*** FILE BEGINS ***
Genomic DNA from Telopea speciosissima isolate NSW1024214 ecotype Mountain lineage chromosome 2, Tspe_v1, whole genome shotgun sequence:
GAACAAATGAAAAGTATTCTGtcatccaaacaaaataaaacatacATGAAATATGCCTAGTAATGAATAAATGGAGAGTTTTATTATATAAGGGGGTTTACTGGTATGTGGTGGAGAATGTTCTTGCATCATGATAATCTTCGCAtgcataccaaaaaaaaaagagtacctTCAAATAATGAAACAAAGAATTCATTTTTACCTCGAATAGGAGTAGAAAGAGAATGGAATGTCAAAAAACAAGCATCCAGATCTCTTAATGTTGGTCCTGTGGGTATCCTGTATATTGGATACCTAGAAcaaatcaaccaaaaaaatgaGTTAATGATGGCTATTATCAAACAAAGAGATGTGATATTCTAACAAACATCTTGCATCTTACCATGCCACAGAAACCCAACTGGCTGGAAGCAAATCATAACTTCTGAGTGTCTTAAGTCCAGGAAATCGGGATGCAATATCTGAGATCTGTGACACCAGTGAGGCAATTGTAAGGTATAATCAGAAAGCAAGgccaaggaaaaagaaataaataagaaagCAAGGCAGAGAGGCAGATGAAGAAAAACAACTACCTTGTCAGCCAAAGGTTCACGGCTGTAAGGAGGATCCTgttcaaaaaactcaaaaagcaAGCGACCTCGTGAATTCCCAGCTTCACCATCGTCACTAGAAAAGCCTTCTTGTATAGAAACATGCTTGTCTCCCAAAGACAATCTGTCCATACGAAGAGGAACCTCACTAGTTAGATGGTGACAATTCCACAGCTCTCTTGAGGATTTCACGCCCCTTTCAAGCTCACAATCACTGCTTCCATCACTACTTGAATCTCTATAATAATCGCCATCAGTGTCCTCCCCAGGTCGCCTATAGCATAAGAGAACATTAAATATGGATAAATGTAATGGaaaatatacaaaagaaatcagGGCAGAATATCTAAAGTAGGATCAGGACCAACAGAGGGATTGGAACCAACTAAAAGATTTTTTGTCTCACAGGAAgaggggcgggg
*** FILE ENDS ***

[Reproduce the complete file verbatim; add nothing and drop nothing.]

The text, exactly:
Genomic DNA from Telopea speciosissima isolate NSW1024214 ecotype Mountain lineage chromosome 2, Tspe_v1, whole genome shotgun sequence:
GAACAAATGAAAAGTATTCTGtcatccaaacaaaataaaacatacATGAAATATGCCTAGTAATGAATAAATGGAGAGTTTTATTATATAAGGGGGTTTACTGGTATGTGGTGGAGAATGTTCTTGCATCATGATAATCTTCGCAtgcataccaaaaaaaaaagagtacctTCAAATAATGAAACAAAGAATTCATTTTTACCTCGAATAGGAGTAGAAAGAGAATGGAATGTCAAAAAACAAGCATCCAGATCTCTTAATGTTGGTCCTGTGGGTATCCTGTATATTGGATACCTAGAAcaaatcaaccaaaaaaatgaGTTAATGATGGCTATTATCAAACAAAGAGATGTGATATTCTAACAAACATCTTGCATCTTACCATGCCACAGAAACCCAACTGGCTGGAAGCAAATCATAACTTCTGAGTGTCTTAAGTCCAGGAAATCGGGATGCAATATCTGAGATCTGTGACACCAGTGAGGCAATTGTAAGGTATAATCAGAAAGCAAGgccaaggaaaaagaaataaataagaaagCAAGGCAGAGAGGCAGATGAAGAAAAACAACTACCTTGTCAGCCAAAGGTTCACGGCTGTAAGGAGGATCCTgttcaaaaaactcaaaaagcaAGCGACCTCGTGAATTCCCAGCTTCACCATCGTCACTAGAAAAGCCTTCTTGTATAGAAACATGCTTGTCTCCCAAAGACAATCTGTCCATACGAAGAGGAACCTCACTAGTTAGATGGTGACAATTCCACAGCTCTCTTGAGGATTTCACGCCCCTTTCAAGCTCACAATCACTGCTTCCATCACTACTTGAATCTCTATAATAATCGCCATCAGTGTCCTCCCCAGGTCGCCTATAGCATAAGAGAACATTAAATATGGATAAATGTAATGGaaaatatacaaaagaaatcagGGCAGAATATCTAAAGTAGGATCAGGACCAACAGAGGGATTGGAACCAACTAAAAGATTTTTTGTCTCACAGGAAgaggggcgggg